Service Provider Organisation (SPO) (or Immigrant Settlement Agency or Immigrant Service Provider or Settlement Agency or Immigrant Serving Agency or Immigrant Serving Organisation or Settlement Assistance Organisation or Immigrant Settlement Association): This denotes an agency that provides services for newcomers to Canada. Service Provider Organisations (SPOs) typically offer programs that can give newcomers resources and training for living and working in Canada. As such, their programs could help refugees who often have a tough time with various day-to-day tasks such as finding an apartment, taking public transportation or making a doctor’s appointment. These organisations can help refugees complete forms, obtain permanent resident cards (PRCs), health insurance, social insurance numbers etc. as well. In addition, these agencies could offer interpretation and translation services as well for helping with such special needs as giving medical backgrounds to doctors. Readers would need to visit the website of Citizenship and Immigration Canada (CIC) for obtaining more information on the numerous services provided by Service Provider Organisations (SPOs).
Settlement Funds: This term could denote one of two things namely:
Sufficient and available funds that economic immigrants would need to prove that they have for settling in Canada. These economic immigrants would need to use these funds for covering fees, relocation costs and the costs to settle. In this scenario, the funds would need to be:
Not committed to debts or other obligations
Funds allocated by the Government of Canada for paying for measures to develop welcoming and inclusive communities or to help newcomers settle into their new communities
Single Entry Visa (or Tourist Visa or Visitor Visa): This refers to a visa that permits someone to enter Canada only once. For more details, refer to the definition of the term ‘Temporary Resident Visa (TRV)’.
Skill Level: To be eligible for the Federal Skilled Worker (FSW) Class and the Canadian Experience Class (CEC), foreign workers would need to possess work experience at specified skill levels. The skill levels for occupations typically come from the National Occupational Classification (NOC) system. As such, these skill levels remain classified by type of work the training required to achieve proficiency.
Skilled Worker: For more details, refer to the definition of the term ‘Federal Skilled Worker (FSW)’.
Sponsor: This denotes a Canadian citizen or a permanent resident who is 18 years of age or older and who is legally supporting a member of the Family Class for becoming a permanent resident of Canada.
Sponsored Person: This denotes a foreign national who has applied for permanent residence under the Family Class. This person would need to have an approved Canadian sponsor and will also need to meet the requirements of the Family Class.
Sponsorship Agreement: This refers to a signed contract between a sponsored immigrant and the sponsored immigrant’s sponsor. The agreement would typically outline the obligations and commitments of both the parties. The framing of this agreement is imperative prior to the immigration of the sponsored person to Canada.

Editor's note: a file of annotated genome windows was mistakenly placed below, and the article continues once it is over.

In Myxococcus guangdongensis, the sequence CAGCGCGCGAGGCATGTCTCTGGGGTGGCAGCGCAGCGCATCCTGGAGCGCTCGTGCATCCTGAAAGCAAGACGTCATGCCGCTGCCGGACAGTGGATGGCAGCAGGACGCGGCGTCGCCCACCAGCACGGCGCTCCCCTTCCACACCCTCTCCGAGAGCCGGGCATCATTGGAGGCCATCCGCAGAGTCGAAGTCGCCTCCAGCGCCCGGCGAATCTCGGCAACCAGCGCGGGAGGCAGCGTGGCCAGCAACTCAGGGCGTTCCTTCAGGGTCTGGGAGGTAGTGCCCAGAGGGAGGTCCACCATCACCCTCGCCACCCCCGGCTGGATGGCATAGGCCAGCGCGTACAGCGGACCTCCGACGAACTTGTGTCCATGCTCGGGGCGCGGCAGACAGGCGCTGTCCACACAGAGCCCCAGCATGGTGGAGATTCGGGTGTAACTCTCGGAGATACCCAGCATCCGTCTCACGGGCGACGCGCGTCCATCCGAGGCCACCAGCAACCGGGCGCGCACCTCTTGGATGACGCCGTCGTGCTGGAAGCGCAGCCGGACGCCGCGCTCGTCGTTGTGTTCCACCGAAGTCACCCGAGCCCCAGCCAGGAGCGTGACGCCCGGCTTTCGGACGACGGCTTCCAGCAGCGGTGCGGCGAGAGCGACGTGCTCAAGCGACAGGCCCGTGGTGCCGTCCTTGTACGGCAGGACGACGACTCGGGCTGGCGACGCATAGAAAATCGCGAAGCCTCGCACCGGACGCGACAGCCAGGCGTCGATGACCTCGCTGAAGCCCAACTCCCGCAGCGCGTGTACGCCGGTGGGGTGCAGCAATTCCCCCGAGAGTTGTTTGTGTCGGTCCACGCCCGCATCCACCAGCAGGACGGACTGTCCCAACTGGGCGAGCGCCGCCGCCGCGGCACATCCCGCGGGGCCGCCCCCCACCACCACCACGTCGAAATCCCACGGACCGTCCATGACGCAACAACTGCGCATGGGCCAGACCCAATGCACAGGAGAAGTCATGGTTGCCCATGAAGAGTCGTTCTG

Sponsorship Agreement Holder (SAH): This refers to an incorporated organisation that signs an agreement with Citizenship and Immigration Canada (CIC) for sponsoring refugees abroad. A Sponsorship Agreement Holder (SAH) would have the authority for authorising other groups in the community for sponsoring refugees under its agreement. People refer to these groups as constituent groups.
Sponsorship Requirements: This refers to the requirements that a person would need to meet for sponsoring a family member to come to Canada as a permanent resident.
Spouse: This refers to a legal marriage partner. This term typically includes both same sex and opposite sex relationships. However, it does not include common-law partnerships.
Start-Up Visa: This denotes a Permanent Residence Visa (PRV) given to a person or to a group of persons who applied under the Start-Up Business Class. These people would have received a commitment from a designated angel investor group or venture capital fund. In addition, they would be having the intent to operate a new business in Canada.
Study Permit: This refers to a document issued by Citizenship and Immigration Canada (CIC) that typically authorises a foreign national to study at an education institution in Canada for the duration of the program of study. This document will also set out conditions for the student such as:
Whether the student’s travel within Canada is restricted and,
When the students would need to leave
Support Services: These refer to services that help newcomers to fully participate in Citizenship and Immigration Canada (CIC) funded settlement programs. Support services could typically comprise:
Onsite child care
Translation and interpretation services
Support for disabilities and,
Short-term crisis counselling
Surname: A person’s surname generally refers to the person’s family name. When people fill out applications, they would need to type their surnames as it appears on their passport, travel or identity document or any letters that they received from the visa office or the Case Processing Centre (CPC) where they sent their applications. This is applicable even if the name has been misspelled. These individuals would need to avoid using initials. Some people might not have a surname specified on their passport, travel or identity document. These individuals would need to enter all their given names in the surname field. Thereafter, they would need to leave the given name field as blank.